Tuesday, September 19, 2017

How I Compose Music

GarageBand interface

By Daniel L Rappaport

I have been composing music for at least ten years. It’s an incredibly thrilling and exciting experience to put together various random sounds into something that is cohesive, has a language all it’s own and makes sense.

I have been studying music for a much longer period of time. What I am suggesting here is that you don’t really need any formal musical training to create a masterwork.

The way that I compose is with loop based music editing. This is an awesome way to make music, and I have to attribute Apple, with it’s push of Soundtrack Pro (remember that?!), and it’s heavy description of creating music with loops. When I saw that, my musical creative mind exploded with ideas. For the first time, it is possible to compose music, without having to know how to write a single note on a staff.

Another big, important part is that the software snapped together the rhythms of the loops, so nothing is ever out of sync. This happens only so much, and within a certain range. You still need to zoom in to your timeline, to make sure that thing are lining up.

I would just go into the software, throw some loops around, and see what you can do. You can’t break anything, so don’t be too worried or scared. 

For musical loops, I would definitely seek out as many as you can. GarageBand comes with a lot. You can also try loopmasters. They have a really large library. When you sign up, they also give you a lot of loops, for free. I only keep mine on my hard drive, when I am using them. The total of my loops library is 50GB. So, you may want to back it up, when not in use.

First off, I would like you to please download a piece that I have composed, here, and take a listen. It’s the Pazzaria Productions theme music, and musically describes the various fantasy worlds within my company.

Now, this tutorial would require you to at least have a basic understanding of how GarageBand and Adobe Audition work. GarageBand is essential. For the post processing, you can use any digital audio workstation (or D.A.W.) that you wish. A very popular one is Pro Tools. Logic Pro is also widely used.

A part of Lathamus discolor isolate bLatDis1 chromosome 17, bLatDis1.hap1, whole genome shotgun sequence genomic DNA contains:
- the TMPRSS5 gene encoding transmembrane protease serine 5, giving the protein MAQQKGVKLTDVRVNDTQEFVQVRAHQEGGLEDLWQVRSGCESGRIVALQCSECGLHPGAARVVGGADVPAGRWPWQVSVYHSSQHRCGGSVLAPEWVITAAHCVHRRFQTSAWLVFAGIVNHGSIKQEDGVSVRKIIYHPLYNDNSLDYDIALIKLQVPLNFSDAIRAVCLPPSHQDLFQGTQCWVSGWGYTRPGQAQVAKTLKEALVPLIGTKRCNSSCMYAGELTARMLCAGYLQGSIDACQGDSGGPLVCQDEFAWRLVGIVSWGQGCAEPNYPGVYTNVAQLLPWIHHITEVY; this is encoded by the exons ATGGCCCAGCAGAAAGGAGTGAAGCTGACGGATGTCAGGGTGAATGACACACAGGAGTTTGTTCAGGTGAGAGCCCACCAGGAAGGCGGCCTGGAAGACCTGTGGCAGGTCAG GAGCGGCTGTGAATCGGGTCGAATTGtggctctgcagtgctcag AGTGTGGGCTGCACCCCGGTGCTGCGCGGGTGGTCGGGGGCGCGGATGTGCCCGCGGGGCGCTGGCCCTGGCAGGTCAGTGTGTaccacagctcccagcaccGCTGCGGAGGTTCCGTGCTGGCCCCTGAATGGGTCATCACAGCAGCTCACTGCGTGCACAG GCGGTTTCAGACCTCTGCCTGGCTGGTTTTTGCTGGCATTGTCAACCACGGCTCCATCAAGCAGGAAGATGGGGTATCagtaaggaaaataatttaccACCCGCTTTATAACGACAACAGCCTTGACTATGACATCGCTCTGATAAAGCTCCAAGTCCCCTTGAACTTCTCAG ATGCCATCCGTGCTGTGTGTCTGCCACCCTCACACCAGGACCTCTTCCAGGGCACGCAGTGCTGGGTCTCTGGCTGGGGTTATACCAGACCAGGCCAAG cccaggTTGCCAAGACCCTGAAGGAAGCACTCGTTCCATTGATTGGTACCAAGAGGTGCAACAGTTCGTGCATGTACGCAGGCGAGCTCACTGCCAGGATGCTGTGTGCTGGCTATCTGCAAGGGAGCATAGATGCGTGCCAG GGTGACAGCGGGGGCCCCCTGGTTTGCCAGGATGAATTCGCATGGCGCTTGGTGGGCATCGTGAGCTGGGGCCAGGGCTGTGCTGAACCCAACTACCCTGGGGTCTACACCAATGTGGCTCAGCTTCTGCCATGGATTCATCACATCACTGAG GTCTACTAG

For me, GarageBand came with my Mac, and Audition comes with my Adobe Creative Cloud subscription. Because CC includes so many different software applications, for an amazing monthly price, I see no reason in investing in anything else.

With that being said, many people use some of the other D.A.W.s in their work, and may already own a copy. I would say that if you know how to use one, picking up another isn’t that much of a learning curve. They are all extremely similar.

When I start compose a piece, I have an idea of what it is I want to do. In the case of the theme, I knew that I wanted something iconic. I kept it around two minutes, because this is my first foray, with Pazzaria Productions, into music. So, it was important to keep it easily digestible. The piece is also completely free.

Once I go in, and favorite the loops that I want to be my theme, I then start to just throw them into tracks, and play around. The piece progresses as I hear, in my head, what the loops start to inspire.

Feel free to cut up, reverse, change the melody, etc… You aren’t stuck to what the loop gives you.

After I get a sense of the direction, I then start to seek out other instrumentation that I feel might go along with what it is I have laid out.

You definitely want to think about the different parts of the orchestra, and how you can best use those sections to create what you want.

When you are composing it’s easy to get bogged down into creating the perfect stereo mix, audio effects, EQ, etc… Don’t do that, until the end. That’s what something like Audition is for. Your D.A.W.s will have far better, and more precise tools then GarageBand for that.

Do use your volume rubber bands and keyframes copiously! Also, watch your levels.

For me, I like to kind of throw tradition out the window, just a little bit. What can your bring to the table, that is new, that nobody else is doing? When possible, I like to think about combining different styles and instrumentation from around the world.